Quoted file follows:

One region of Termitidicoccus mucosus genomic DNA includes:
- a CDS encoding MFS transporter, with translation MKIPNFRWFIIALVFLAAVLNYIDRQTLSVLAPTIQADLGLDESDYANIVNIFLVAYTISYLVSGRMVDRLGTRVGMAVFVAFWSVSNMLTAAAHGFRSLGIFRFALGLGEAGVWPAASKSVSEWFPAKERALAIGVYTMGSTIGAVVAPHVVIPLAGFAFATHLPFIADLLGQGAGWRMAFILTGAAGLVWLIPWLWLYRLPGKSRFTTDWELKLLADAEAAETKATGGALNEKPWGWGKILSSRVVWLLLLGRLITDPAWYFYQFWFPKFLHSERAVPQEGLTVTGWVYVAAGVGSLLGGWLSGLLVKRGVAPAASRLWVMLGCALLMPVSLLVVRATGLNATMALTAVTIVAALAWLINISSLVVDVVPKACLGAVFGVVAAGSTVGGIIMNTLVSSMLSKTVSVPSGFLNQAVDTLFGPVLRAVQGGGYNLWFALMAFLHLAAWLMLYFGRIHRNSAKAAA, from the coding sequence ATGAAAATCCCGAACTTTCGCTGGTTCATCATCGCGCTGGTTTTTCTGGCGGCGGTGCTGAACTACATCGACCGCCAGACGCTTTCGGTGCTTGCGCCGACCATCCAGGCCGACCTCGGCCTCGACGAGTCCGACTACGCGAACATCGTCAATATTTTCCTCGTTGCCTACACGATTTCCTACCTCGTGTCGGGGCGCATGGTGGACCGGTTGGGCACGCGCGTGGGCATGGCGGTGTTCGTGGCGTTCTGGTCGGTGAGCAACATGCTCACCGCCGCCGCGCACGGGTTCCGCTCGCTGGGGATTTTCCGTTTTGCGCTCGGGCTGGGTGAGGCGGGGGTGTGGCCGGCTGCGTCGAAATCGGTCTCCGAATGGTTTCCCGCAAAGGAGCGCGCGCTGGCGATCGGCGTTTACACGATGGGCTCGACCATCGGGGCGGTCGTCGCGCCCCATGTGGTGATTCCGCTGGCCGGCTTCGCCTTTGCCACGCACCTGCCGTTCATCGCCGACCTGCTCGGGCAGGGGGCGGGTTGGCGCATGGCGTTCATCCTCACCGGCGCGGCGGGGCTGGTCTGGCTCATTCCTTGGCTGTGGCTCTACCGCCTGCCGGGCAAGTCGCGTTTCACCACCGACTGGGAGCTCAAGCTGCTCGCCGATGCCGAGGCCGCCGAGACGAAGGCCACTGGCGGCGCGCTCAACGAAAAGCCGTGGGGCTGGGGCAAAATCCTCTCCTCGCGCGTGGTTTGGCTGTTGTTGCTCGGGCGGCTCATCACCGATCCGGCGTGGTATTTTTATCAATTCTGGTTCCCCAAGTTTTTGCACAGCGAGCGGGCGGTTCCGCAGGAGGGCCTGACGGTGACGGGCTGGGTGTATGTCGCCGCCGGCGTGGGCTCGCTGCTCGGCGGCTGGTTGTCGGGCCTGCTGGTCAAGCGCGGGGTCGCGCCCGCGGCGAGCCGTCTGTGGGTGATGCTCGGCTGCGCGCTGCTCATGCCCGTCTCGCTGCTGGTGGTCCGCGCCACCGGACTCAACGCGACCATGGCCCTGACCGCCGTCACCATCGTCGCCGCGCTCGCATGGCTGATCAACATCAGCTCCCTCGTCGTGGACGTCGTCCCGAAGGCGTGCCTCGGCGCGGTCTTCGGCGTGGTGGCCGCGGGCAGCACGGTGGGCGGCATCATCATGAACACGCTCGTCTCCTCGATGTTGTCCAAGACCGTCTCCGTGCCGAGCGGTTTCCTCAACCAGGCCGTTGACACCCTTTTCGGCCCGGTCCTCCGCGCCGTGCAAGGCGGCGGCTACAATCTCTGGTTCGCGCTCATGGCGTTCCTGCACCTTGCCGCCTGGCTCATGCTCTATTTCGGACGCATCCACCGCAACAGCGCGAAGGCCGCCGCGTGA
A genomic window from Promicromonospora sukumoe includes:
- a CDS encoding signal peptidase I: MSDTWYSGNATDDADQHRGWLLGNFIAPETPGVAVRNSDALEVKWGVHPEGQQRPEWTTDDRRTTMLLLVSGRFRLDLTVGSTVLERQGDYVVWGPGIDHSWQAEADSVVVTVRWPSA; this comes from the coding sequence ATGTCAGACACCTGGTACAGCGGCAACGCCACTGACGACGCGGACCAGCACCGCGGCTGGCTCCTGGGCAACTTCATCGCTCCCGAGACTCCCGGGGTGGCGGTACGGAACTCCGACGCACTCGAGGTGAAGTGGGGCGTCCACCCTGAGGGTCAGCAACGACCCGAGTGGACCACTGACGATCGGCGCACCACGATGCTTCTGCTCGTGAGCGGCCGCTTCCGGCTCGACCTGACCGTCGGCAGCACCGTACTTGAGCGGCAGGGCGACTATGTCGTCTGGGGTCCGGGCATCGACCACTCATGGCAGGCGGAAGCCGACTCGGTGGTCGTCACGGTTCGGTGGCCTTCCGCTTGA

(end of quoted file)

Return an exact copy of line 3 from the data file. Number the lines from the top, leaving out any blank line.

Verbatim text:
A genomic window from Promicromonospora sukumoe includes: